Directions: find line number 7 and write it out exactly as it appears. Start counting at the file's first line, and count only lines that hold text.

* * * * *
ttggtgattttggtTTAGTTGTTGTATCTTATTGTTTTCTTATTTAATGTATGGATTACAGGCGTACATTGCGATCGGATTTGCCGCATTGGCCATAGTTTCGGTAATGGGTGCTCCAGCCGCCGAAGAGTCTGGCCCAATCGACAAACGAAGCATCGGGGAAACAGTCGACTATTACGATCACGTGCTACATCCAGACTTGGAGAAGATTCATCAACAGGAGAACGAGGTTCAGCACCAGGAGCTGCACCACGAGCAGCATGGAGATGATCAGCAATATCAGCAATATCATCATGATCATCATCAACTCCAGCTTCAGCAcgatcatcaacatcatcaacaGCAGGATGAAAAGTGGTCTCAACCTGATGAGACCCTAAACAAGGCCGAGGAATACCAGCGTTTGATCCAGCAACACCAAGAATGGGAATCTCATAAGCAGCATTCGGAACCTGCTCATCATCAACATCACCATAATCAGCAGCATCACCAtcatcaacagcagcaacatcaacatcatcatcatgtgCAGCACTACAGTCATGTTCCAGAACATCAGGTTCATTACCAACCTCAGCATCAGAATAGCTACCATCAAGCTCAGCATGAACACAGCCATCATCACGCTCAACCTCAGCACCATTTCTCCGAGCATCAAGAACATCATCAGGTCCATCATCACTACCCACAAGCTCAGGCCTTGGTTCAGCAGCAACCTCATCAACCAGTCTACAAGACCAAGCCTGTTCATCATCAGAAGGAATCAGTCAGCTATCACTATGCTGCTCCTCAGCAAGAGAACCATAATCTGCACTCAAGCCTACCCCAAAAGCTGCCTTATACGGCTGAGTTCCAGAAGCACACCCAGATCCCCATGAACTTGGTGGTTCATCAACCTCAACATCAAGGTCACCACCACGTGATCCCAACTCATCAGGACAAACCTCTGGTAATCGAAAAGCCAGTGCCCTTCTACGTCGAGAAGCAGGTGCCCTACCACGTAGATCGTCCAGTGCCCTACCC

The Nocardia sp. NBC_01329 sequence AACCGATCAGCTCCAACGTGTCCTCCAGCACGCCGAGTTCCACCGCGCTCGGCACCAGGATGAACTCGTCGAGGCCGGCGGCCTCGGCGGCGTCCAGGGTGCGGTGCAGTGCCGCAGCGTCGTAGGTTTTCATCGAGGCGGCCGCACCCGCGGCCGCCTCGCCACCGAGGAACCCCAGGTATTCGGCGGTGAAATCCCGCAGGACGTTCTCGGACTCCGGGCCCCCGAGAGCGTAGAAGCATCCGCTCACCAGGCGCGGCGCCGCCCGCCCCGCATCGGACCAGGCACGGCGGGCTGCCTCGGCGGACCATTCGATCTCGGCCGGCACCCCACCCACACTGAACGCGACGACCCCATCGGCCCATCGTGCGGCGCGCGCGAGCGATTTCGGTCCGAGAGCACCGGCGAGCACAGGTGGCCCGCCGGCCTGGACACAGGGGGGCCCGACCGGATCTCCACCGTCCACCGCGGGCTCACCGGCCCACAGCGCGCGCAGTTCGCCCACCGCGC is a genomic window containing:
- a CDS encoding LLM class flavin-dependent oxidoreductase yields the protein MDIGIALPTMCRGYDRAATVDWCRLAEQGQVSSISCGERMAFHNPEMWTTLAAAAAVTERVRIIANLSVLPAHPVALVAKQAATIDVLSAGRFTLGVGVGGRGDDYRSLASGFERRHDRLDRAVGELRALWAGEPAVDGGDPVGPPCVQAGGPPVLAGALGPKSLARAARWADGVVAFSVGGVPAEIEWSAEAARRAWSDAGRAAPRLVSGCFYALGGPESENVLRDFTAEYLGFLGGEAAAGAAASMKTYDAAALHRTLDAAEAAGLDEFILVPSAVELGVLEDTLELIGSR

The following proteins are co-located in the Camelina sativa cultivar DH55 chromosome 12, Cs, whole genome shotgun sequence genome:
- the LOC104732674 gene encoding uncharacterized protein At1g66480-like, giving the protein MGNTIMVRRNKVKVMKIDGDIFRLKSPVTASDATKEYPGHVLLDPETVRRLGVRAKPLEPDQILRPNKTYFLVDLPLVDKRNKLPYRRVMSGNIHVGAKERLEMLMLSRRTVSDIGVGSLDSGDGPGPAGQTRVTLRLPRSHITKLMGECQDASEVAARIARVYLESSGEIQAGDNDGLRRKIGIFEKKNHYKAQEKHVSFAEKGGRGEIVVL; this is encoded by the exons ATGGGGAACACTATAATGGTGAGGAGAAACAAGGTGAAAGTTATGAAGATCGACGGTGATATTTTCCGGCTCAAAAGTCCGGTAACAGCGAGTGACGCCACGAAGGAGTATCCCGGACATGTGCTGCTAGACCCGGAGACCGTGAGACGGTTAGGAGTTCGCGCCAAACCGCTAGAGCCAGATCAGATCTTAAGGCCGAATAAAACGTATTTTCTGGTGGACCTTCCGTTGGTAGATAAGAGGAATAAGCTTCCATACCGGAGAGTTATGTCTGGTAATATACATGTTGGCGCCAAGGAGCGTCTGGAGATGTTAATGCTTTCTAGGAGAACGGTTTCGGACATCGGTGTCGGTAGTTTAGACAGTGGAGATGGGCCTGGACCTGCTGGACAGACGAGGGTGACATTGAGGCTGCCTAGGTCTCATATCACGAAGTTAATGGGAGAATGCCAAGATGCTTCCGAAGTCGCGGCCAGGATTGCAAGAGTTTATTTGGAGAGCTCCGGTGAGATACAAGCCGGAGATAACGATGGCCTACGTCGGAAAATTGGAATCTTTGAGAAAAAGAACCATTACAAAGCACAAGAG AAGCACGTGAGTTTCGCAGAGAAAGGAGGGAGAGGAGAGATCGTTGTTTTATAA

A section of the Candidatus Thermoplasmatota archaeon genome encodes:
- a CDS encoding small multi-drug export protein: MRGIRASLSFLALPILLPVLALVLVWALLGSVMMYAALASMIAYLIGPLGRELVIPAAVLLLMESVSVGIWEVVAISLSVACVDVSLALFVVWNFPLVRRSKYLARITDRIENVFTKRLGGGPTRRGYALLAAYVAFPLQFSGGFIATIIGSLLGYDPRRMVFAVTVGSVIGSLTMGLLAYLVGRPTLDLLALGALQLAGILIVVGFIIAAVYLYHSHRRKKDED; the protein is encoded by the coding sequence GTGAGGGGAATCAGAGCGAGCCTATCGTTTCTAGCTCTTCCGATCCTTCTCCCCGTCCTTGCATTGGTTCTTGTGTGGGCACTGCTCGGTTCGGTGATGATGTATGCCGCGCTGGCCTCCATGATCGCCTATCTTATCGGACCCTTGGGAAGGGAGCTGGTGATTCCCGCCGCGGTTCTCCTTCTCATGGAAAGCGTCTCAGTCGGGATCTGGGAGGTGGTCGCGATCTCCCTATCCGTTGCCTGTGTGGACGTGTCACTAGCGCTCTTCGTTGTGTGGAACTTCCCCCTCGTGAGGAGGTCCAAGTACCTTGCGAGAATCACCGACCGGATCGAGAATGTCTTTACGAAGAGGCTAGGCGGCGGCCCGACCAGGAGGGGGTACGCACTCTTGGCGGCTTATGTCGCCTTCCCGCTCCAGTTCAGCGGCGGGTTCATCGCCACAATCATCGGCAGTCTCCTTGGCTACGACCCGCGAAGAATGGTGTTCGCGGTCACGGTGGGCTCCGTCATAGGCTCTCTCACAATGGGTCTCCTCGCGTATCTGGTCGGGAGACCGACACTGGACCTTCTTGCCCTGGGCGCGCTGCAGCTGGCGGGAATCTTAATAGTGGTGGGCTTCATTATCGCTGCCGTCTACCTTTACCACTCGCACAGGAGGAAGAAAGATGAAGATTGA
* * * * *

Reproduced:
- a CDS encoding small multi-drug export protein: MRGIRASLSFLALPILLPVLALVLVWALLGSVMMYAALASMIAYLIGPLGRELVIPAAVLLLMESVSVGIWEVVAISLSVACVDVSLALFVVWNFPLVRRSKYLARITDRIENVFTKRLGGGPTRRGYALLAAYVAFPLQFSGGFIATIIGSLLGYDPRRMVFAVTVGSVIGSLTMGLLAYLVGRPTLDLLALGALQLAGILIVVGFIIAAVYLYHSHRRKKDED; the protein is encoded by the coding sequence GTGAGGGGAATCAGAGCGAGCCTATCGTTTCTAGCTCTTCCGATCCTTCTCCCCGTCCTTGCATTGGTTCTTGTGTGGGCACTGCTCGGTTCGGTGATGATGTATGCCGCGCTGGCCTCCATGATCGCCTATCTTATCGGACCCTTGGGAAGGGAGCTGGTGATTCCCGCCGCGGTTCTCCTTCTCATGGAAAGCGTCTCAGTCGGGATCTGGGAGGTGGTCGCGATCTCCCTATCCGTTGCCTGTGTGGACGTGTCACTAGCGCTCTTCGTTGTGTGGAACTTCCCCCTCGTGAGGAGGTCCAAGTACCTTGCGAGAATCACCGACCGGATCGAGAATGTCTTTACGAAGAGGCTAGGCGGCGGCCCGACCAGGAGGGGGTACGCACTCTTGGCGGCTTATGTCGCCTTCCCGCTCCAGTTCAGCGGCGGGTTCATCGCCACAATCATCGGCAGTCTCCTTGGCTACGACCCGCGAAGAATGGTGTTCGCGGTCACGGTGGGCTCCGTCATAGGCTCTCTCACAATGGGTCTCCTCGCGTATCTGGTCGGGAGACCGACACTGGACCTTCTTGCCCTGGGCGCGCTGCAGCTGGCGGGAATCTTAATAGTGGTGGGCTTCATTATCGCTGCCGTCTACCTTTACCACTCGCACAGGAGGAAGAAAGATGAAGATTGA